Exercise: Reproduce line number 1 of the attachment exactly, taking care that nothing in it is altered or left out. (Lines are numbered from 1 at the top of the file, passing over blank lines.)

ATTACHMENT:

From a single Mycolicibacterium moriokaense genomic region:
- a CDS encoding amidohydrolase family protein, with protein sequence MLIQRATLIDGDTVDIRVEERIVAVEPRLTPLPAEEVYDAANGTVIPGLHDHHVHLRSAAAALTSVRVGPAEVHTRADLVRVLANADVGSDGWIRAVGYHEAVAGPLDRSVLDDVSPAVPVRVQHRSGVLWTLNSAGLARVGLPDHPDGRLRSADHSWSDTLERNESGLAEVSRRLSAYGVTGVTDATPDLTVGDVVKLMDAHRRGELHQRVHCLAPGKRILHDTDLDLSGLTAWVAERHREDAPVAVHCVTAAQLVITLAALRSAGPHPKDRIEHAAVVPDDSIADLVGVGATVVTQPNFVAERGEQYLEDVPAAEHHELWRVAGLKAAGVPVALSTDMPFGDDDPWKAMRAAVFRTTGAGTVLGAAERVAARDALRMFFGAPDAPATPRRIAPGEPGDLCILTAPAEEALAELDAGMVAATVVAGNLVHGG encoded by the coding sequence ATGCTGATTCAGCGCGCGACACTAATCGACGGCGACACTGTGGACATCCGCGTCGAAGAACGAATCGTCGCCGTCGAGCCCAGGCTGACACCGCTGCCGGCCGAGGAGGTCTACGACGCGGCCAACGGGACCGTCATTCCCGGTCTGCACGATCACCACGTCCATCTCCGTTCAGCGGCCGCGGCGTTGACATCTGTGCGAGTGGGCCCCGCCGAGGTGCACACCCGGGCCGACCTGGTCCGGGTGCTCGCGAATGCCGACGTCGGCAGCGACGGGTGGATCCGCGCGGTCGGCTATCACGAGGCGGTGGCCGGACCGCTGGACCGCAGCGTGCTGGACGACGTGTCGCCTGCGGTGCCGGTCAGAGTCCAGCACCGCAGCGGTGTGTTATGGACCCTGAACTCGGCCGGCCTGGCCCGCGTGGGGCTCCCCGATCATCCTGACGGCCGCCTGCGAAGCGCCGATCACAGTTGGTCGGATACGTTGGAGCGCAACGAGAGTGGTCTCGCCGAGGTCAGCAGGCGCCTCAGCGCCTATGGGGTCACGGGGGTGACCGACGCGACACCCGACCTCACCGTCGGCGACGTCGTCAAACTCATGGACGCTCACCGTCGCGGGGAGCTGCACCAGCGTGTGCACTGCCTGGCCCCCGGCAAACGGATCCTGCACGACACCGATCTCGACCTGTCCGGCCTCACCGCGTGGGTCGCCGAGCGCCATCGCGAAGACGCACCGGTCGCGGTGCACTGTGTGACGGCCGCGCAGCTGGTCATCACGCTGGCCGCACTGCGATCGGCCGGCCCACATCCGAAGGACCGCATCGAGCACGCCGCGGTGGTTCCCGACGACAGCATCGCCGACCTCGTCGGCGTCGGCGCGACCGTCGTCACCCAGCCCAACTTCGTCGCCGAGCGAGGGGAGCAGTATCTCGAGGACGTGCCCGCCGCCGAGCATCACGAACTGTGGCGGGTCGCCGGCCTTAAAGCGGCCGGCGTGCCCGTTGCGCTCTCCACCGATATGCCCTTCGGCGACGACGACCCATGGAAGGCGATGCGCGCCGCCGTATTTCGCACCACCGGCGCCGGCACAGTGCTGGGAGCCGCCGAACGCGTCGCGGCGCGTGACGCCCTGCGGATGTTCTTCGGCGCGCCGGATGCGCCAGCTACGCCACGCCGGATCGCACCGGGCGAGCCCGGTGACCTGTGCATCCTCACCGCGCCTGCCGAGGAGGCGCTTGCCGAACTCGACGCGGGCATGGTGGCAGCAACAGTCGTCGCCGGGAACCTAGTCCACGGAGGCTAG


From a single Mycolicibacterium moriokaense genomic region: